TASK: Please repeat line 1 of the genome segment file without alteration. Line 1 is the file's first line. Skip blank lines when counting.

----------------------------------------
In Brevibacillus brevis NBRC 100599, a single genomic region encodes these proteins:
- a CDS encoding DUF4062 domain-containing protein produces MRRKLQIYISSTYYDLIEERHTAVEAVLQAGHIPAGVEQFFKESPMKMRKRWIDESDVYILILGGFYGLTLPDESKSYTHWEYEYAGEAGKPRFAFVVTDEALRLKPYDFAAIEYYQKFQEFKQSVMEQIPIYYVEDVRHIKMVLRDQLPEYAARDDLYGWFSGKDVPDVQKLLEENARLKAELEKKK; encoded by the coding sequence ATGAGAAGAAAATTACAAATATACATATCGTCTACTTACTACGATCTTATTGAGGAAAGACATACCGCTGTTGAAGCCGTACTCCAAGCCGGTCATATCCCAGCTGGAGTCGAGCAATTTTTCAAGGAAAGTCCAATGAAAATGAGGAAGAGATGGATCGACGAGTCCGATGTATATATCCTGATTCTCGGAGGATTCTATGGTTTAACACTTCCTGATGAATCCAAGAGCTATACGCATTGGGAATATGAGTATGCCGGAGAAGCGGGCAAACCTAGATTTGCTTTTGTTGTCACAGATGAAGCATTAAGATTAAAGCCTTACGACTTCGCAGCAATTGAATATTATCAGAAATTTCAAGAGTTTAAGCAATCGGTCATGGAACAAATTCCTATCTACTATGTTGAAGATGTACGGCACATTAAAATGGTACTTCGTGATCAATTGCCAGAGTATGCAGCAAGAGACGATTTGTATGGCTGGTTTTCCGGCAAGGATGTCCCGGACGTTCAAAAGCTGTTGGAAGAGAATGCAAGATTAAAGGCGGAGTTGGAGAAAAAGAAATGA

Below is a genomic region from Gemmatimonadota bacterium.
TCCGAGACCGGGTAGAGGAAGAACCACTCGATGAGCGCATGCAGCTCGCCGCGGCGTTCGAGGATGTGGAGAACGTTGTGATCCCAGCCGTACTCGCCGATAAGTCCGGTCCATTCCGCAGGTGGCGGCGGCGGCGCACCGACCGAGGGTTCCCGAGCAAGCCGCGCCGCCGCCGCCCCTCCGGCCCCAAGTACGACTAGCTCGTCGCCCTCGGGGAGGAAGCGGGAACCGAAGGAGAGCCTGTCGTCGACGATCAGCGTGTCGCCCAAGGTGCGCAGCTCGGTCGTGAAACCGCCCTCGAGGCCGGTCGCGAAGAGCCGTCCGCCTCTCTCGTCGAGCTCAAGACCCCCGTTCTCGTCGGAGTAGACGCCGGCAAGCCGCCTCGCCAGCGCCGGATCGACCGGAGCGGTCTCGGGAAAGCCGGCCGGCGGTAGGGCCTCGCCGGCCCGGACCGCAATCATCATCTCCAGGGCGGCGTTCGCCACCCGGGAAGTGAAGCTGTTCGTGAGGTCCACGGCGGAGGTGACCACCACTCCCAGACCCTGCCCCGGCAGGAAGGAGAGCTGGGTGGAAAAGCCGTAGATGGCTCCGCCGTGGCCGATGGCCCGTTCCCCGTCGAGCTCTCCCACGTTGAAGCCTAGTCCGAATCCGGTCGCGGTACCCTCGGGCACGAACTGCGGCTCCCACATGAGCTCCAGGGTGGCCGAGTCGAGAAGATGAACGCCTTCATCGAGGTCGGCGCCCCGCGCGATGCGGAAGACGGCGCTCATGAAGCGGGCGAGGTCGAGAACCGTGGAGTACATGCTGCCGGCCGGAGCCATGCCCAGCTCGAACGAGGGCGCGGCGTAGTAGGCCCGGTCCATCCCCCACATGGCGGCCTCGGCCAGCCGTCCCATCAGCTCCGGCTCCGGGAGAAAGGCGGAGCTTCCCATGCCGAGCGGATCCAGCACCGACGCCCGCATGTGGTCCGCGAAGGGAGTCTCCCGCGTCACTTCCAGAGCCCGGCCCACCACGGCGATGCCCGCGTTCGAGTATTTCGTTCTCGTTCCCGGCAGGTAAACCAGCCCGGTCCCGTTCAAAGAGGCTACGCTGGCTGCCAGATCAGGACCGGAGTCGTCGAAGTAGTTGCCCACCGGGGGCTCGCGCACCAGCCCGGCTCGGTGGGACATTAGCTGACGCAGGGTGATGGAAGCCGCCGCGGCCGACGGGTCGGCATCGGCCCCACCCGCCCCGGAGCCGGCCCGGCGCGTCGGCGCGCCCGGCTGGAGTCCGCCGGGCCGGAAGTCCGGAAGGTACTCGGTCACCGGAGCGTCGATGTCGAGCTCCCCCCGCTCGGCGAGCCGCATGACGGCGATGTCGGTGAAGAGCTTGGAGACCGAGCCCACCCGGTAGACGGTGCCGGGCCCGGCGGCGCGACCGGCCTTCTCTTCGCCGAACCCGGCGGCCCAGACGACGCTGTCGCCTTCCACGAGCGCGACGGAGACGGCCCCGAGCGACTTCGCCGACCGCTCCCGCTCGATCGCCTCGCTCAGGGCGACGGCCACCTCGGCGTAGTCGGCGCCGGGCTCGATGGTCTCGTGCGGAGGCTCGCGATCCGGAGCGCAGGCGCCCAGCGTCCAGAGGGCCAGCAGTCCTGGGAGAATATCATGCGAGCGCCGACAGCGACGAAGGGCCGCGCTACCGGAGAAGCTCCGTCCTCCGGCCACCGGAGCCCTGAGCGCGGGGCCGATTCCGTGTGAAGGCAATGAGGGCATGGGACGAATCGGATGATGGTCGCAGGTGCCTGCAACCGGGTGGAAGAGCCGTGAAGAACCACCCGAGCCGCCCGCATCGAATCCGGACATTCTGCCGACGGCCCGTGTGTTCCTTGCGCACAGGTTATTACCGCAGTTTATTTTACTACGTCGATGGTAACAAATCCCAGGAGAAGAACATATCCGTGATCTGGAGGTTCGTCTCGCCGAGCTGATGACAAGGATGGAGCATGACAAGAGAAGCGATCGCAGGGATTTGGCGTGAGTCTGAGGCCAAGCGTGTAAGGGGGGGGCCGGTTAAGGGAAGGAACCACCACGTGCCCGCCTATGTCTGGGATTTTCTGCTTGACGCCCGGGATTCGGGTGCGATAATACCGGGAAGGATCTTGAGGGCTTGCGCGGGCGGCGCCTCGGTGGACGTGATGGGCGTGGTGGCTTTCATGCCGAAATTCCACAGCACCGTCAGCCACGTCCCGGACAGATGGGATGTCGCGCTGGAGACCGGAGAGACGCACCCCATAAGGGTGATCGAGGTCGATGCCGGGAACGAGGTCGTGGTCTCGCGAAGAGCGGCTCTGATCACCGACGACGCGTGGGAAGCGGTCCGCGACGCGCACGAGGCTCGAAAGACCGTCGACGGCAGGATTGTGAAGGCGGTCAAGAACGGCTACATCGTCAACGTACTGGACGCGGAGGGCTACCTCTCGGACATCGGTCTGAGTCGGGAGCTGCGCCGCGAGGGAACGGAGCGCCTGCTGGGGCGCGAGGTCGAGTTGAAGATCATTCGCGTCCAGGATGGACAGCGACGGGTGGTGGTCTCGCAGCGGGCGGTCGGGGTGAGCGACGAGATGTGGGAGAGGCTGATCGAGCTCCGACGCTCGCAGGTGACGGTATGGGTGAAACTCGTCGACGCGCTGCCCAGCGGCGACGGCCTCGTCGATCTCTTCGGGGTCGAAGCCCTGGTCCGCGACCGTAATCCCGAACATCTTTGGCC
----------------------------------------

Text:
In Brevibacillus brevis NBRC 100599, a single genomic region encodes these proteins: